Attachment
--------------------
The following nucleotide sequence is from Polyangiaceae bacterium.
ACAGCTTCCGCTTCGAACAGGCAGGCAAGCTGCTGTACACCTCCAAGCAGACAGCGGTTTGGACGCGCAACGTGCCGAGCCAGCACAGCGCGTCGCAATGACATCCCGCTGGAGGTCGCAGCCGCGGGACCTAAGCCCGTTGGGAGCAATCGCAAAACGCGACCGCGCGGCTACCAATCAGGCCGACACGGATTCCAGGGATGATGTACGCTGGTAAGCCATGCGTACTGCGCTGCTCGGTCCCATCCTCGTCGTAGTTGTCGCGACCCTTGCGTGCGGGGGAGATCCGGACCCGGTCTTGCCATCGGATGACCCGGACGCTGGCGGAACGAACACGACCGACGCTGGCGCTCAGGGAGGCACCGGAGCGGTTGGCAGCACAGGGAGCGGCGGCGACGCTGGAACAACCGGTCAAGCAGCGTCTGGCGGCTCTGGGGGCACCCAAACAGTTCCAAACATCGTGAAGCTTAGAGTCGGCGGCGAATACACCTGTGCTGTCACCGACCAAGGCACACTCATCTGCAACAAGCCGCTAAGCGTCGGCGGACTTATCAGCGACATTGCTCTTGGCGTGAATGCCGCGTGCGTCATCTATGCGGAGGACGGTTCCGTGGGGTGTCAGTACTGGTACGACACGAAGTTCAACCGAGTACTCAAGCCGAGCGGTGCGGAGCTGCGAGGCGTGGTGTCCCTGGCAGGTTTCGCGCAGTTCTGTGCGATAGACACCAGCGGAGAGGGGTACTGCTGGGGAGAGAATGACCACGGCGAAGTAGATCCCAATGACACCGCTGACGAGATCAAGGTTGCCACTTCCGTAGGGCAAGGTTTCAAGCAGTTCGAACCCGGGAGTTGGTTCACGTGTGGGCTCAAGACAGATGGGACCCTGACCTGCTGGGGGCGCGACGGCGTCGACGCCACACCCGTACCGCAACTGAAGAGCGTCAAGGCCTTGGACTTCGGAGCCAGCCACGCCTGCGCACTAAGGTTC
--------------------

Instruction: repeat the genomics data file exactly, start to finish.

The following nucleotide sequence is from Polyangiaceae bacterium.
ACAGCTTCCGCTTCGAACAGGCAGGCAAGCTGCTGTACACCTCCAAGCAGACAGCGGTTTGGACGCGCAACGTGCCGAGCCAGCACAGCGCGTCGCAATGACATCCCGCTGGAGGTCGCAGCCGCGGGACCTAAGCCCGTTGGGAGCAATCGCAAAACGCGACCGCGCGGCTACCAATCAGGCCGACACGGATTCCAGGGATGATGTACGCTGGTAAGCCATGCGTACTGCGCTGCTCGGTCCCATCCTCGTCGTAGTTGTCGCGACCCTTGCGTGCGGGGGAGATCCGGACCCGGTCTTGCCATCGGATGACCCGGACGCTGGCGGAACGAACACGACCGACGCTGGCGCTCAGGGAGGCACCGGAGCGGTTGGCAGCACAGGGAGCGGCGGCGACGCTGGAACAACCGGTCAAGCAGCGTCTGGCGGCTCTGGGGGCACCCAAACAGTTCCAAACATCGTGAAGCTTAGAGTCGGCGGCGAATACACCTGTGCTGTCACCGACCAAGGCACACTCATCTGCAACAAGCCGCTAAGCGTCGGCGGACTTATCAGCGACATTGCTCTTGGCGTGAATGCCGCGTGCGTCATCTATGCGGAGGACGGTTCCGTGGGGTGTCAGTACTGGTACGACACGAAGTTCAACCGAGTACTCAAGCCGAGCGGTGCGGAGCTGCGAGGCGTGGTGTCCCTGGCAGGTTTCGCGCAGTTCTGTGCGATAGACACCAGCGGAGAGGGGTACTGCTGGGGAGAGAATGACCACGGCGAAGTAGATCCCAATGACACCGCTGACGAGATCAAGGTTGCCACTTCCGTAGGGCAAGGTTTCAAGCAGTTCGAACCCGGGAGTTGGTTCACGTGTGGGCTCAAGACAGATGGGACCCTGACCTGCTGGGGGCGCGACGGCGTCGACGCCACACCCGTACCGCAACTGAAGAGCGTCAAGGCCTTGGACTTCGGAGCCAGCCACGCCTGCGCACTAAGGTTC